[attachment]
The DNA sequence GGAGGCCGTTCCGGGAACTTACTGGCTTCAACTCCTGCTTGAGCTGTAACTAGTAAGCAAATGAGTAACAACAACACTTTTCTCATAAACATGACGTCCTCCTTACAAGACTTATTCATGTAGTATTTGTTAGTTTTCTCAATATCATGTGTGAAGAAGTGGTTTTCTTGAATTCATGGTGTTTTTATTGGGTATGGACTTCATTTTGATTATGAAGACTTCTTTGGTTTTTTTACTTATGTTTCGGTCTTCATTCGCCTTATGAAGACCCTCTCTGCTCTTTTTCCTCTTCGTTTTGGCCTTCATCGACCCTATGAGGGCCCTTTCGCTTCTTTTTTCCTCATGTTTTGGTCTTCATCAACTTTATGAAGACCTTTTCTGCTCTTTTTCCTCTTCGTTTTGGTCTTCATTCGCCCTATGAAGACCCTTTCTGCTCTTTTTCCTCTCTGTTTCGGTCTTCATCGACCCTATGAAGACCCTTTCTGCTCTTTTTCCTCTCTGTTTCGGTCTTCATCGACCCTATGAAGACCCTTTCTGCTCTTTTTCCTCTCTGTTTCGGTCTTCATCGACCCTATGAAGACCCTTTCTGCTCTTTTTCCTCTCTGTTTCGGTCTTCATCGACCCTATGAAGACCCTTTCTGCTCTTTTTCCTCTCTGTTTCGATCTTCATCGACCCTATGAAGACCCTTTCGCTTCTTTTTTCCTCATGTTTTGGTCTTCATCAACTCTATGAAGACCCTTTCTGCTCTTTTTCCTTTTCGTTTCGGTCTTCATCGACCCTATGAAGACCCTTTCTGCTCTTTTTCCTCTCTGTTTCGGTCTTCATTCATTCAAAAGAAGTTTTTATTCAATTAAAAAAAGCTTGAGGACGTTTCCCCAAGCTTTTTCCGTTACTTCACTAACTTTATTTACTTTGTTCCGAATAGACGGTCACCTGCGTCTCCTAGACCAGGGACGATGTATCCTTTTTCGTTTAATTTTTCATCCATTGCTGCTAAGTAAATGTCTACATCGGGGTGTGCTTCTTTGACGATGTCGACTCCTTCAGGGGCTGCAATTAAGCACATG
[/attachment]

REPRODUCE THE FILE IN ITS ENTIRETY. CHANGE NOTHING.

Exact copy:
The DNA sequence GGAGGCCGTTCCGGGAACTTACTGGCTTCAACTCCTGCTTGAGCTGTAACTAGTAAGCAAATGAGTAACAACAACACTTTTCTCATAAACATGACGTCCTCCTTACAAGACTTATTCATGTAGTATTTGTTAGTTTTCTCAATATCATGTGTGAAGAAGTGGTTTTCTTGAATTCATGGTGTTTTTATTGGGTATGGACTTCATTTTGATTATGAAGACTTCTTTGGTTTTTTTACTTATGTTTCGGTCTTCATTCGCCTTATGAAGACCCTCTCTGCTCTTTTTCCTCTTCGTTTTGGCCTTCATCGACCCTATGAGGGCCCTTTCGCTTCTTTTTTCCTCATGTTTTGGTCTTCATCAACTTTATGAAGACCTTTTCTGCTCTTTTTCCTCTTCGTTTTGGTCTTCATTCGCCCTATGAAGACCCTTTCTGCTCTTTTTCCTCTCTGTTTCGGTCTTCATCGACCCTATGAAGACCCTTTCTGCTCTTTTTCCTCTCTGTTTCGGTCTTCATCGACCCTATGAAGACCCTTTCTGCTCTTTTTCCTCTCTGTTTCGGTCTTCATCGACCCTATGAAGACCCTTTCTGCTCTTTTTCCTCTCTGTTTCGGTCTTCATCGACCCTATGAAGACCCTTTCTGCTCTTTTTCCTCTCTGTTTCGATCTTCATCGACCCTATGAAGACCCTTTCGCTTCTTTTTTCCTCATGTTTTGGTCTTCATCAACTCTATGAAGACCCTTTCTGCTCTTTTTCCTTTTCGTTTCGGTCTTCATCGACCCTATGAAGACCCTTTCTGCTCTTTTTCCTCTCTGTTTCGGTCTTCATTCATTCAAAAGAAGTTTTTATTCAATTAAAAAAAGCTTGAGGACGTTTCCCCAAGCTTTTTCCGTTACTTCACTAACTTTATTTACTTTGTTCCGAATAGACGGTCACCTGCGTCTCCTAGACCAGGGACGATGTATCCTTTTTCGTTTAATTTTTCATCCATTGCTGCTAAGTAAATGTCTACATCGGGGTGTGCTTCTTTGACGATGTCGACTCCTTCAGGGGCTGCAATTAAGCACATG